In the late 1980s, Shinehead was among the influential artists who pioneered the now common blending of dancehall reggae with hip-hop. Born Edmund Carl Aiken in Kent, England, he eventually settled in New York, where he made his bones among the Bronx’s sound system scene.
Shinehead’s acclaimed 1990 Elektra debut, The Real Rock, saw the versatile vocalist showing off his many skills, from crooning to rapping to toasting inna DJ stylee. Where other crossover artists were concentrating on hip-hop elements, Shinehead’s music accentuated the sounds and riddims of Jamaica, from raggamuffin to lover’s rock to straight-up reggae. Songs like “Strive” and “Good Things” were buoyant and rhythmic, with lyrical messages of positivity and social consciousness.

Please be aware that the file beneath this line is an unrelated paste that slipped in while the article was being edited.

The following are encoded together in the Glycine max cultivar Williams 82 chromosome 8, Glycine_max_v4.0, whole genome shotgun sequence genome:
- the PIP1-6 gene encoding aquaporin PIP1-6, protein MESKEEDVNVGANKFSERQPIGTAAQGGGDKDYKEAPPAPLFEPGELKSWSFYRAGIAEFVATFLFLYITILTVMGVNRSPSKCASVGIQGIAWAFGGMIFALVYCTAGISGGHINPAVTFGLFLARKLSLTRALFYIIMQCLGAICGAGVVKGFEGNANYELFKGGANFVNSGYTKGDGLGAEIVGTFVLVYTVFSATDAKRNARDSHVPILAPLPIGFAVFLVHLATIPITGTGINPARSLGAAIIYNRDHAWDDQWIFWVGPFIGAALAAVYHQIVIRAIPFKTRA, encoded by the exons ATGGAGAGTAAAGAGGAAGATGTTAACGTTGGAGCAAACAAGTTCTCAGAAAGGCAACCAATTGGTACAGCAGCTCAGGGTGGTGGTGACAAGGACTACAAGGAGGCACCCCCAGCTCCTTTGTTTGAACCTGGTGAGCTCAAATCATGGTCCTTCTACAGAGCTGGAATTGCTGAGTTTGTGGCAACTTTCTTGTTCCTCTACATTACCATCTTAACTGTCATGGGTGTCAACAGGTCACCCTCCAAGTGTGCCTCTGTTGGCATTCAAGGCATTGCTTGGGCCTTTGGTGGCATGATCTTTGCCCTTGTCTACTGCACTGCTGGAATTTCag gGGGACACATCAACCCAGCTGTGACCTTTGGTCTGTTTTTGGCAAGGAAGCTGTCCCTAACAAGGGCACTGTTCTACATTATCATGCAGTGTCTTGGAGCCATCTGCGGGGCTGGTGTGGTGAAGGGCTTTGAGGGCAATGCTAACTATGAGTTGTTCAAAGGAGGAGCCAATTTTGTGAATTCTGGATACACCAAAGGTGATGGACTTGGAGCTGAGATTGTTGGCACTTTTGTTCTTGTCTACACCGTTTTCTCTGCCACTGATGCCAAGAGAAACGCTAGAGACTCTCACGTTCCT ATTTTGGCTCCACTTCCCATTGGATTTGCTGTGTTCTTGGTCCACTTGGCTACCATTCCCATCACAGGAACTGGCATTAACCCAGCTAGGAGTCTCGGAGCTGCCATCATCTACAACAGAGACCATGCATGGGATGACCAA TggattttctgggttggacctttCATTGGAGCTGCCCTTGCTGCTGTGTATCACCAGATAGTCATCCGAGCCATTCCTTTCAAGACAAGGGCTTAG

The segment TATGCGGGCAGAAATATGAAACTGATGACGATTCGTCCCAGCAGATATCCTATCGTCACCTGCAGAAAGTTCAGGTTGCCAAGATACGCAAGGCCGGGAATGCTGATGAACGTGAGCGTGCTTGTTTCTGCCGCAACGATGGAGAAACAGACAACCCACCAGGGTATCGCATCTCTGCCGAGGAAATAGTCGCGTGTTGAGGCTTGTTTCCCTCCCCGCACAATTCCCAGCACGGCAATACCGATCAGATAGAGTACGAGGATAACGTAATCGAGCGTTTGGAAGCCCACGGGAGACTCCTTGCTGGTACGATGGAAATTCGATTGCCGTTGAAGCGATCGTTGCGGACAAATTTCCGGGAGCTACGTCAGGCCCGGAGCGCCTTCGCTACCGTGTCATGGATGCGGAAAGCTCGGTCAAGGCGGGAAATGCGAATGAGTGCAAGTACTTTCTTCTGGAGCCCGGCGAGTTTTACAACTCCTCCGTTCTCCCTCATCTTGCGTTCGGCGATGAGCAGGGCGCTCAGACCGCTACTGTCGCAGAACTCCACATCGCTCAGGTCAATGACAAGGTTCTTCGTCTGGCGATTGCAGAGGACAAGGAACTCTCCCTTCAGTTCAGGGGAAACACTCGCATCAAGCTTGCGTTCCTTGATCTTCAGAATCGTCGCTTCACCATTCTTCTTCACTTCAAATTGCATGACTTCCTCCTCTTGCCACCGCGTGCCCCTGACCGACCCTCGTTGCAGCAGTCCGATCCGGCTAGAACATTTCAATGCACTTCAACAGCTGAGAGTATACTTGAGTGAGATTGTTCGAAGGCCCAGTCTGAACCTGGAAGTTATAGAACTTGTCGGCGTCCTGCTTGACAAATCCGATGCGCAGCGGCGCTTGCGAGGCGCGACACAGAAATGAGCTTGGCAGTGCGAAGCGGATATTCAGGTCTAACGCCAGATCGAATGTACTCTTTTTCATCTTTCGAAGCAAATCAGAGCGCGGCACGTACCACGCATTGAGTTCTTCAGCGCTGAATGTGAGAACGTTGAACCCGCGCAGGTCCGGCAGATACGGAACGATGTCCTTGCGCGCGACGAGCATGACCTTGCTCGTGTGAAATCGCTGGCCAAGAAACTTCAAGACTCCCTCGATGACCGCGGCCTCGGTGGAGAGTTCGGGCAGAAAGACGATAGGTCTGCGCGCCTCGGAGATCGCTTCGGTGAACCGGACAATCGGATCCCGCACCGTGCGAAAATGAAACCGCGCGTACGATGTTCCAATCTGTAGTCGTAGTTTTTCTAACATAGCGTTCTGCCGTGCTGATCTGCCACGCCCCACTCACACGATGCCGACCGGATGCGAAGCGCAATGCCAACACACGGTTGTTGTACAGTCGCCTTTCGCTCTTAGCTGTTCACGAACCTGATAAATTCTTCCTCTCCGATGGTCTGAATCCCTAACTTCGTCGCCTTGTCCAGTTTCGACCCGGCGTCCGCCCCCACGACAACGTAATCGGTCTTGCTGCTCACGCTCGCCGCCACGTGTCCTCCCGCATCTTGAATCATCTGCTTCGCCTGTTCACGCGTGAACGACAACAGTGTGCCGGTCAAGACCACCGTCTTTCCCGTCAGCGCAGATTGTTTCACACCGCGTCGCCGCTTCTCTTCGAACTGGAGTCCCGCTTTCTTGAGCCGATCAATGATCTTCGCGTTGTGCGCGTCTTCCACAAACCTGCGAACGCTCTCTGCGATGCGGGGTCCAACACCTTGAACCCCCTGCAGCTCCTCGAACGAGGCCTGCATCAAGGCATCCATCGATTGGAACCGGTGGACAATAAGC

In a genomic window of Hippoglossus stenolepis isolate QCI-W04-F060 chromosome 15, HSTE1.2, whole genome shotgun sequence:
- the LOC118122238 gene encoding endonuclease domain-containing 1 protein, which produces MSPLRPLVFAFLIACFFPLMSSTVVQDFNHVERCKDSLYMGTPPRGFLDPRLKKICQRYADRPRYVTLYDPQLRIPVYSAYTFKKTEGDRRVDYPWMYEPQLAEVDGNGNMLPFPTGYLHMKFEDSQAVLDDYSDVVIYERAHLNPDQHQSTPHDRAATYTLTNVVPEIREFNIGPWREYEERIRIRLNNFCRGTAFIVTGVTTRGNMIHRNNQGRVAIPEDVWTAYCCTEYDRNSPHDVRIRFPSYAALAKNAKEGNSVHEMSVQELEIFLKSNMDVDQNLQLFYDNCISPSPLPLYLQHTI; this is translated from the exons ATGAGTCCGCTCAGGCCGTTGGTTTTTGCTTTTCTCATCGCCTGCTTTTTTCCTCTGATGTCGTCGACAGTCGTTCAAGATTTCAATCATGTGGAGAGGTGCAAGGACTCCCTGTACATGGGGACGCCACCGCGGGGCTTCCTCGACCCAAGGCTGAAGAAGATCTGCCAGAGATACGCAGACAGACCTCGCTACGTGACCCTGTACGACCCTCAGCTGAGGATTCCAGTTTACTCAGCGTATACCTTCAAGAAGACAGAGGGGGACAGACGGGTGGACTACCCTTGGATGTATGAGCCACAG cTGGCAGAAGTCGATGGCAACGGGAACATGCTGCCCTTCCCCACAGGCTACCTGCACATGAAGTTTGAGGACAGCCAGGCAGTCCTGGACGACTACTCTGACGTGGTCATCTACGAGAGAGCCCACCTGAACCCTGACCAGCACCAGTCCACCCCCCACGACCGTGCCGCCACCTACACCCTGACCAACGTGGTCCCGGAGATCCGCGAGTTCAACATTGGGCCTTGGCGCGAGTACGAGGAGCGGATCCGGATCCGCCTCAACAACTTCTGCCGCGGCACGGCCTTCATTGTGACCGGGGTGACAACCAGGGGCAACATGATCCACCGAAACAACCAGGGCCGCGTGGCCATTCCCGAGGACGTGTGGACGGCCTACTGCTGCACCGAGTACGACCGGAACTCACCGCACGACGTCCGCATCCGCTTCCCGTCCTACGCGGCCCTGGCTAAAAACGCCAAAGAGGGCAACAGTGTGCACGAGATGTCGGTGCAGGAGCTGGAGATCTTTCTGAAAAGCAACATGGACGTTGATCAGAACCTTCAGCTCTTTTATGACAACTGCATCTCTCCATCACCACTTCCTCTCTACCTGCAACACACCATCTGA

Shinehead followed up two years later with Sidewalk University, which included his most popular single, “Jamaican In New York,” a lighthearted remake of Sting’s “Englishman In New York.” He left the label in 1995 but remains a potent force in the genre he helped create, now known simply as “reggae fusion.”